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I'm trying to figure out how FFT's phase works. Here's my code:

import numpy as np

t = np.linspace(0,120,1200)
acc = lambda t: 10*np.sin(2*np.pi*t)

# signal is a perfect 10 amplitude 1 frequency sin wave
signal = acc(t)

FFT = np.fft.rfft(signal)
freqs = np.fft.rfftfreq(len(signal),1/10.)
real = signal[110]
total = 0
for binnum in range(len(FFT)):
    bin = FFT[binnum]
    amp = (np.sqrt(bin.real**2 + bin.imag**2))/len(freqs)
    angle = np.angle(bin)
    phase = np.arctan2(bin.imag, bin.real)
    freq = freqs[binnum]
    contribution = amp * np.sin(2*np.pi*freq*t[110] + phase)
    total += contribution

    print "Amp: %f, angle: %f, phase: %f, freq: %f" % (amp, angle, phase, freq)

In the print, I see this line:

mp: 9.815303, angle: -1.256637, phase: -1.256637, freq: 1.000000

It thinks the phase of the perfect 1 frequency wave is -1.25, but it should be 0. How do I find the right phase?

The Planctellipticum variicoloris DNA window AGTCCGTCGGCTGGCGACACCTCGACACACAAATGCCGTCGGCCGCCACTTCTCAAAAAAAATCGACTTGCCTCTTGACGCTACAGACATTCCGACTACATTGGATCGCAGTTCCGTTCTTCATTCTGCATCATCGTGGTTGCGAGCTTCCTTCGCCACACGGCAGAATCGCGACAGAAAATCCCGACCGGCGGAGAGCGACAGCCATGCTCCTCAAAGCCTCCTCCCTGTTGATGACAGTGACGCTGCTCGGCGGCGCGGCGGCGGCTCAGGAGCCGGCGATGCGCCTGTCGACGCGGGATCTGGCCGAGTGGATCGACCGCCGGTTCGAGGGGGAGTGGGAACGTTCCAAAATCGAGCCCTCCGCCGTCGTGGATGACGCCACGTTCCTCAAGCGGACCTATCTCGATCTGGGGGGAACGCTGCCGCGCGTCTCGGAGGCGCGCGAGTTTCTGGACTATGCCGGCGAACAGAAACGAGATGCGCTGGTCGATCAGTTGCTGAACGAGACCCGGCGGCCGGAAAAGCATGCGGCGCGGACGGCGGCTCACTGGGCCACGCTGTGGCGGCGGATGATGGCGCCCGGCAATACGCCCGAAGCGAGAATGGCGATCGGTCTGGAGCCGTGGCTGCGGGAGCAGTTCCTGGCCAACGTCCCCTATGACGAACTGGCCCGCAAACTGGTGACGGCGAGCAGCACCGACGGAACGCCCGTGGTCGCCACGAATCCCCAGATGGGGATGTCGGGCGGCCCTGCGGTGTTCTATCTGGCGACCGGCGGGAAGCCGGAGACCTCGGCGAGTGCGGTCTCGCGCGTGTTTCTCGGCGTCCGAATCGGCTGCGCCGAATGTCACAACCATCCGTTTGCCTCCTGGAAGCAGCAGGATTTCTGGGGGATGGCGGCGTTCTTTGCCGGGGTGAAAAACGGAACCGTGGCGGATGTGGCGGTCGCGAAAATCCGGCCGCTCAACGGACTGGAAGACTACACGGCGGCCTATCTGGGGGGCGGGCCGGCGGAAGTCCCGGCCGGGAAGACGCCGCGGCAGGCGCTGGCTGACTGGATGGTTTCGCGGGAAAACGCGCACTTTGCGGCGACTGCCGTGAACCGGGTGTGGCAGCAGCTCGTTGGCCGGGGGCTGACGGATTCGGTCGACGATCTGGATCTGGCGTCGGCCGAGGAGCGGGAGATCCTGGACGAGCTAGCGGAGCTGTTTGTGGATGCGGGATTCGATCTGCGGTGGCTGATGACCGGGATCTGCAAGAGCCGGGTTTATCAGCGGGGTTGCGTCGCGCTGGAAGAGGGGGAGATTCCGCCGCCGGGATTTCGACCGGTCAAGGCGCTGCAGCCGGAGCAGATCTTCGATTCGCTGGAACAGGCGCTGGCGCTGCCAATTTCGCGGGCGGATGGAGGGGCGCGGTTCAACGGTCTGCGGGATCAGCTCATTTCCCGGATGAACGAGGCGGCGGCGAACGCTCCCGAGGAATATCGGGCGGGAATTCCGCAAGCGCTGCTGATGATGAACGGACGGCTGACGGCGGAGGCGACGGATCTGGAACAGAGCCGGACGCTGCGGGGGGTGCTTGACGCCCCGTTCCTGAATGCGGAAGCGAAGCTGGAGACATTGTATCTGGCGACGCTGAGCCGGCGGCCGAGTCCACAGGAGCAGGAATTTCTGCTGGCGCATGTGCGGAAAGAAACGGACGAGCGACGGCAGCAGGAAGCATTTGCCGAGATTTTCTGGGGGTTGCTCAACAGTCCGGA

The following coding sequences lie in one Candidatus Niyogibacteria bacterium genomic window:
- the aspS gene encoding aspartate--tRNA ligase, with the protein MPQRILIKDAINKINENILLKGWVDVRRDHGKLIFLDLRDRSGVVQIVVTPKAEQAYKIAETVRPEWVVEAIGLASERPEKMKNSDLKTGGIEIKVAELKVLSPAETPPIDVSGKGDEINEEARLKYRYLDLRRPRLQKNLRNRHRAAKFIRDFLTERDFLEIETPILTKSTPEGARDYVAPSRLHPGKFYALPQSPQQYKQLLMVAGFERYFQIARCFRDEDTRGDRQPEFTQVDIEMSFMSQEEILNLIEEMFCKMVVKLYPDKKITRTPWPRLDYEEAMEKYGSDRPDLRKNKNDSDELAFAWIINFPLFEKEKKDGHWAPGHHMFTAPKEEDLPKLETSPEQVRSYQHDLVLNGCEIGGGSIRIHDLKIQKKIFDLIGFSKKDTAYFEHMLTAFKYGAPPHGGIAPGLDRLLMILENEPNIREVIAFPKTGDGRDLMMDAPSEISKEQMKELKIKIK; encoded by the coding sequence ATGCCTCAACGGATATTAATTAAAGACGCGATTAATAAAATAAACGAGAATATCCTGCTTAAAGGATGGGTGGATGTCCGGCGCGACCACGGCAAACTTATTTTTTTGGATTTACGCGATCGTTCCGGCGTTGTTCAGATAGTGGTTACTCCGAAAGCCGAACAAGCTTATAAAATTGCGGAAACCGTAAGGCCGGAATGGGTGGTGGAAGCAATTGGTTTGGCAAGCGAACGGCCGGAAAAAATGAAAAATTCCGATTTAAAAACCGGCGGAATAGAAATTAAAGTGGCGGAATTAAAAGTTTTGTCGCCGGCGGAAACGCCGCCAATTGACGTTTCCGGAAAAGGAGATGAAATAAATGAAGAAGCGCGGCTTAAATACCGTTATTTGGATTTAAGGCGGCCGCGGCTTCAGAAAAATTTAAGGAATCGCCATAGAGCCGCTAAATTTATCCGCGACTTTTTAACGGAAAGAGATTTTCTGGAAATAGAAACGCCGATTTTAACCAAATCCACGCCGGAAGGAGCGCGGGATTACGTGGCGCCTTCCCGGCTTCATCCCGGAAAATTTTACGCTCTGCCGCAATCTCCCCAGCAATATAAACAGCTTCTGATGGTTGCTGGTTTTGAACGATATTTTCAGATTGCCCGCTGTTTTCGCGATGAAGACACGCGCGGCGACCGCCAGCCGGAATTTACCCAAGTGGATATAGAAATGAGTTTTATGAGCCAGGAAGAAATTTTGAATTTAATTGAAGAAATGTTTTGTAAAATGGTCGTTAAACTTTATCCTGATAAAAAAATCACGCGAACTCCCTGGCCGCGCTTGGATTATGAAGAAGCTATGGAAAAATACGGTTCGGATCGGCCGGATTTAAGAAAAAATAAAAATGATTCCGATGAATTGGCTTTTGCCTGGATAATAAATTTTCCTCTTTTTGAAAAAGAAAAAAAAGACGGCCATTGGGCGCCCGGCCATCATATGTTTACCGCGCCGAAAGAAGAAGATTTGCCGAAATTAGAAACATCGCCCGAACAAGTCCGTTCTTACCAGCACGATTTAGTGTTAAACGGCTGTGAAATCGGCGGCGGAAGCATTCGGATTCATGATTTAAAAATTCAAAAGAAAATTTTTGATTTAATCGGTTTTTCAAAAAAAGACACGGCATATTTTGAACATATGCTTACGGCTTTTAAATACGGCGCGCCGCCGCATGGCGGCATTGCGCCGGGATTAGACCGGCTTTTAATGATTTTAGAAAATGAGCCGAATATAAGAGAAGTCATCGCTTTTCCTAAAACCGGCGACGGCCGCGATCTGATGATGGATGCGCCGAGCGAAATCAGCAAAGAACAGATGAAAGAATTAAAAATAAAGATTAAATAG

Also, I understand if it's because of spectral leakage, but how does the inverse FFT work then? I was under the impression that to reconstruct the signal at time t, you'd just sum up all the contributions from the sinusoidal waves. But it doesn't work, since the output of the above code is:

total: -9.90868489422 real: 0.576119838246

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    $\begingroup$ It's sometimes easier to understand phase if you do an fftshift of the data before applying an FFT, which references phase to the center of your sample vector. Or you can set t=0 in your generator to the center instead. The ends can be discontinuous for a non-periodic-in-aperture sinusoid, and the phase of a discontinuity can seem non-intuitive. $\endgroup$ – hotpaw2 Jan 18 '14 at 7:30
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You phase isn't zero because your FFT width isn't an exact multiple of your sinewave's period.

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Use

t = np.linspace(0,120,1200, endpoint=False)

to get exactly 1200 sampling points with the correct wrap-around.

Then consider also that

$$\sin(x)=\frac{e^{ix}-e^{-ix}}{2i}=\tfrac12 e^{i(x-\frac\pi2)}+\tfrac12e^{-i(x-\frac\pi2)}$$

which leads to the then observable phase of -1.570796...

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